One of the most intriguing Blenheim Palace facts is that the palace chapel contains the tomb of the man who originally constructed the palace, John Churchill, 1st Duke of Marlborough.
He’s buried together here with his wife and his remains were moved here from Westminster Abbey after the Duchess passed away in the year 1744.
This eventually became a tradition which means the chapel has become a mausoleum for future Dukes and Duchesses as well!
10. The 9th Duke saved the palace and family with a loveless marriage
In the late 19th century, the Dukes of Marlborough found themselves in serious financial difficulties. The 7th Duke started selling valuable art. This included a Painting of Renaissance Master Raphael, and one of the masterpieces of Peter Paul Rubens called “Rubens, His Wife Helena Fourment, and Their Son Peter Paul, and Their Son Frans” (1633–1678).
These sales, however, didn’t allow the 7th and 8th Dukes to clear all the debt, so Charles, the 9th Duke of Marlborough, only had one option left, which was to marry a rich woman.
That’s why he married American railroad heiress Consuelo Vanderbilt. Even though this saved the family as it allowed them to keep the palace in their possession, the marriage turned out to be loveless and they finally ended up divorcing in the year 1921.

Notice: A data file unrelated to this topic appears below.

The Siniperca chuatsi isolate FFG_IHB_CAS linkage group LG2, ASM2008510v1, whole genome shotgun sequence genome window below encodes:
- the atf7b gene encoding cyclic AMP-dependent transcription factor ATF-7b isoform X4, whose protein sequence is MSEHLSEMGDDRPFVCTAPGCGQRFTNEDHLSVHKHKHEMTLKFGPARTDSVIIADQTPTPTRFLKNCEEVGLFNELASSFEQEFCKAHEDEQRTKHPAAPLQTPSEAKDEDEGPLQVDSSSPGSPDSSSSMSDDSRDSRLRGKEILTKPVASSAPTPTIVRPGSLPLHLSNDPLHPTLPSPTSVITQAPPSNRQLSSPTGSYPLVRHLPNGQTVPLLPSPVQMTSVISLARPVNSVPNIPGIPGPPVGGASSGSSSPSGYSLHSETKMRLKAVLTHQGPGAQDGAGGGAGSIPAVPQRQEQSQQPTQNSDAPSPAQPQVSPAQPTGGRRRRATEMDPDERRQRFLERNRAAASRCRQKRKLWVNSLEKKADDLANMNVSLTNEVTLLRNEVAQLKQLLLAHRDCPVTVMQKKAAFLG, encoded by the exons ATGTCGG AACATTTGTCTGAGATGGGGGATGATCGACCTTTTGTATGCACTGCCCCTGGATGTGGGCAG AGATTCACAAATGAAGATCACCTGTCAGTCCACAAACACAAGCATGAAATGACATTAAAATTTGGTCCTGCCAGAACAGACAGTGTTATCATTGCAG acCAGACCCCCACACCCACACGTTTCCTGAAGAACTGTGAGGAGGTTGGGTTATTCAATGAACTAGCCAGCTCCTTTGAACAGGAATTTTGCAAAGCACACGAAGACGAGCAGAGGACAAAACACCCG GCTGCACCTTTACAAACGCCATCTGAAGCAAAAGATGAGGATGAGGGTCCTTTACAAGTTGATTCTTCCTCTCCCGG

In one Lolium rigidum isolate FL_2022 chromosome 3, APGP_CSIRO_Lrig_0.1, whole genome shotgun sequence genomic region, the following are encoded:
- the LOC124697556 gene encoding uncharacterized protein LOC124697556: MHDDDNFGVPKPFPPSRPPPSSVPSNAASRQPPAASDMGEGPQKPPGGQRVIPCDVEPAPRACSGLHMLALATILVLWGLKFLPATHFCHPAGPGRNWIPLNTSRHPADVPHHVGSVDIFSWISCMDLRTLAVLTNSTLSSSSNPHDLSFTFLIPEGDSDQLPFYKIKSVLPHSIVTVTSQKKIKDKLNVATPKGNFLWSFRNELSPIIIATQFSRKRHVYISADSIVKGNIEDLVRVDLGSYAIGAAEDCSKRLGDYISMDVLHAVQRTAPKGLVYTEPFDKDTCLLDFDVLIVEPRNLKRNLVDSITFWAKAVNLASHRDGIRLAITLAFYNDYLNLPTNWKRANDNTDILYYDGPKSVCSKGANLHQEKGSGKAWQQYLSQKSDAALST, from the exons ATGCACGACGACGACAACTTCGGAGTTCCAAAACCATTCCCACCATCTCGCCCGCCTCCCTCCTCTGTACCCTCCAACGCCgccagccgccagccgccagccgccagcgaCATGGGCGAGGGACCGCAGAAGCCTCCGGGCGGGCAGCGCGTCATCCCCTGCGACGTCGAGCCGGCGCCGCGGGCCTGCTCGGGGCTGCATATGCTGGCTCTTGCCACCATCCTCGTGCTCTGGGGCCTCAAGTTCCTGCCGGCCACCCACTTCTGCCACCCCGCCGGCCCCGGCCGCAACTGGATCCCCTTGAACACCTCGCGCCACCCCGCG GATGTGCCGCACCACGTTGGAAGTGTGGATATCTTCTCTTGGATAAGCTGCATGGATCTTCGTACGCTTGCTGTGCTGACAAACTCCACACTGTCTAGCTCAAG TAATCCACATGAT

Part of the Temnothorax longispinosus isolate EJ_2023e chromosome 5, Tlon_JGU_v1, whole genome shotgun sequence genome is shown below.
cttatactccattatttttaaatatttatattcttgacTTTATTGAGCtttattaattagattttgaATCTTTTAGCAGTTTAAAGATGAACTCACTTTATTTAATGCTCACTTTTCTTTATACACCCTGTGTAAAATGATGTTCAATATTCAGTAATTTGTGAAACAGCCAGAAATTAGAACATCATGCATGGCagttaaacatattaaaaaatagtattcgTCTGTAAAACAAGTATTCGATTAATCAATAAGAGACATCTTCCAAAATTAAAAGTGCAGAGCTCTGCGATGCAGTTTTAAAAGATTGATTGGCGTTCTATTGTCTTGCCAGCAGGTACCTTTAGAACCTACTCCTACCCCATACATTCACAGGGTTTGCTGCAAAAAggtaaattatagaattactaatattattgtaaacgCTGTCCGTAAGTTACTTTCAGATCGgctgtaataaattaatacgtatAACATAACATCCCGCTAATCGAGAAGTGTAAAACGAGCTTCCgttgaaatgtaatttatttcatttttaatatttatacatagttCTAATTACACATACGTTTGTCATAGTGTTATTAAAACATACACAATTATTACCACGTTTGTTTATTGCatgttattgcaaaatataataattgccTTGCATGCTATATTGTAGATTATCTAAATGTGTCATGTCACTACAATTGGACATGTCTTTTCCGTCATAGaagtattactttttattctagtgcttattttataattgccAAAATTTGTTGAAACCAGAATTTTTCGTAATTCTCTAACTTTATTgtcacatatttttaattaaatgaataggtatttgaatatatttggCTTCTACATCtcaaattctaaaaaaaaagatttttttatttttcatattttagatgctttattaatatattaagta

11. One of England’s most famous politicians was born here
Perhaps one of the most fascinating Blenheim Palace facts is that this immense building was the birthplace of Sir Winston Churchill, the famous English politician who stood up against the Nazis during World War II.
Another fun fact is that he proposed to his future wife in a small temple called the “The Temple of Diana” located near the Grand Lake in the year 1908!
12. It’s a UNESCO Site and partially open to the public
Blenheim Palace has been designated as a UNESCO World Heritage Site in 1987 and is now one of the most popular tourist attractions in the region. The immense landscaped park is open to the public for a fee and has about 8 kilometers (5 miles) of paths.
There’s even a miniature railway called the “Blenheim Park Railway” which allows tourists to discover all of the amazing gardens of one of the most fascinating palaces in England!